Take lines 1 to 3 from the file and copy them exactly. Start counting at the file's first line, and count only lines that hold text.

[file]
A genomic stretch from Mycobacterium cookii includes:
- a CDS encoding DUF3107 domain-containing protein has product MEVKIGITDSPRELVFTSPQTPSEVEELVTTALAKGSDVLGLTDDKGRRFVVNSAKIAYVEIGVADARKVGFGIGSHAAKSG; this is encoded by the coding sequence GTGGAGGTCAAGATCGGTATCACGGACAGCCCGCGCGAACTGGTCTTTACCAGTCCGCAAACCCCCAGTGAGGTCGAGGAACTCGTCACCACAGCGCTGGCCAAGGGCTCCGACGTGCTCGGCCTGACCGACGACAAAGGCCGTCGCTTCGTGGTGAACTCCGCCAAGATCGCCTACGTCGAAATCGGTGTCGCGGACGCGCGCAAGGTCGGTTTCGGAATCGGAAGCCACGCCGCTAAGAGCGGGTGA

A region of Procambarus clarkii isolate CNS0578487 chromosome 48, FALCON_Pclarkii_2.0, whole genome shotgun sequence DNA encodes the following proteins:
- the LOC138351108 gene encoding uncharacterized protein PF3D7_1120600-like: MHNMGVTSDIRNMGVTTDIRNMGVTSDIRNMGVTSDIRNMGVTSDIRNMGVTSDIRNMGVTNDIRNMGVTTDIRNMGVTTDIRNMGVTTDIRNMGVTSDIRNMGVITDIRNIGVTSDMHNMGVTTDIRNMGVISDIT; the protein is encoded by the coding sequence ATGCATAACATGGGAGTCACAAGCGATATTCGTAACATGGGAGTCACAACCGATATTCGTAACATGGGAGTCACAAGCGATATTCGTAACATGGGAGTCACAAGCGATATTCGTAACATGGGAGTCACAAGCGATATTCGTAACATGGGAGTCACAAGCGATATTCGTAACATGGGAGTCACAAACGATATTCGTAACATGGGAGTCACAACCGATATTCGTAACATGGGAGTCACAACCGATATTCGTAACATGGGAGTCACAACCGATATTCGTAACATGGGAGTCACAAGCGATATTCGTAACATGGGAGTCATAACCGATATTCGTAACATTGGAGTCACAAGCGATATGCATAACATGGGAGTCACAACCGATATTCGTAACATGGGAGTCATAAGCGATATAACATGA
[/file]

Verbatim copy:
A genomic stretch from Mycobacterium cookii includes:
- a CDS encoding DUF3107 domain-containing protein has product MEVKIGITDSPRELVFTSPQTPSEVEELVTTALAKGSDVLGLTDDKGRRFVVNSAKIAYVEIGVADARKVGFGIGSHAAKSG; this is encoded by the coding sequence GTGGAGGTCAAGATCGGTATCACGGACAGCCCGCGCGAACTGGTCTTTACCAGTCCGCAAACCCCCAGTGAGGTCGAGGAACTCGTCACCACAGCGCTGGCCAAGGGCTCCGACGTGCTCGGCCTGACCGACGACAAAGGCCGTCGCTTCGTGGTGAACTCCGCCAAGATCGCCTACGTCGAAATCGGTGTCGCGGACGCGCGCAAGGTCGGTTTCGGAATCGGAAGCCACGCCGCTAAGAGCGGGTGA

A region of Procambarus clarkii isolate CNS0578487 chromosome 48, FALCON_Pclarkii_2.0, whole genome shotgun sequence DNA encodes the following proteins: